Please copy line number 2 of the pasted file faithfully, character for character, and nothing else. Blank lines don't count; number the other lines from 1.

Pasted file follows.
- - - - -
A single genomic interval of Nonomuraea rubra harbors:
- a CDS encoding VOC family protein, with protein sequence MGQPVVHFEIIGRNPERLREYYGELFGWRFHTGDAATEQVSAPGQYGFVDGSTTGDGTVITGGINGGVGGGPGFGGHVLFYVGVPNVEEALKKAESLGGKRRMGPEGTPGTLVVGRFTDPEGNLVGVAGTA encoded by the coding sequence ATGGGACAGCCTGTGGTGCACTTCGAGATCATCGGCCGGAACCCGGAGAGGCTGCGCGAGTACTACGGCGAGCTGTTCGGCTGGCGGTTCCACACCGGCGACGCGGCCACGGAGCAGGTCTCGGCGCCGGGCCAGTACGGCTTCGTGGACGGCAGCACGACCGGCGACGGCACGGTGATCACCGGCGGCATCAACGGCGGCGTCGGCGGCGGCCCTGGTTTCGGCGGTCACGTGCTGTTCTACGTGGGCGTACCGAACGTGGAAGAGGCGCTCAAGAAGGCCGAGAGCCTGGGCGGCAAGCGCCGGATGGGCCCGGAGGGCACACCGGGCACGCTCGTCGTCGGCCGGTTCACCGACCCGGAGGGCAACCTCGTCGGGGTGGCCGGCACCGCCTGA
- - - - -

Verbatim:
- a CDS encoding VOC family protein, with protein sequence MGQPVVHFEIIGRNPERLREYYGELFGWRFHTGDAATEQVSAPGQYGFVDGSTTGDGTVITGGINGGVGGGPGFGGHVLFYVGVPNVEEALKKAESLGGKRRMGPEGTPGTLVVGRFTDPEGNLVGVAGTA encoded by the coding sequence ATGGGACAGCCTGTGGTGCACTTCGAGATCATCGGCCGGAACCCGGAGAGGCTGCGCGAGTACTACGGCGAGCTGTTCGGCTGGCGGTTCCACACCGGCGACGCGGCCACGGAGCAGGTCTCGGCGCCGGGCCAGTACGGCTTCGTGGACGGCAGCACGACCGGCGACGGCACGGTGATCACCGGCGGCATCAACGGCGGCGTCGGCGGCGGCCCTGGTTTCGGCGGTCACGTGCTGTTCTACGTGGGCGTACCGAACGTGGAAGAGGCGCTCAAGAAGGCCGAGAGCCTGGGCGGCAAGCGCCGGATGGGCCCGGAGGGCACACCGGGCACGCTCGTCGTCGGCCGGTTCACCGACCCGGAGGGCAACCTCGTCGGGGTGGCCGGCACCGCCTGA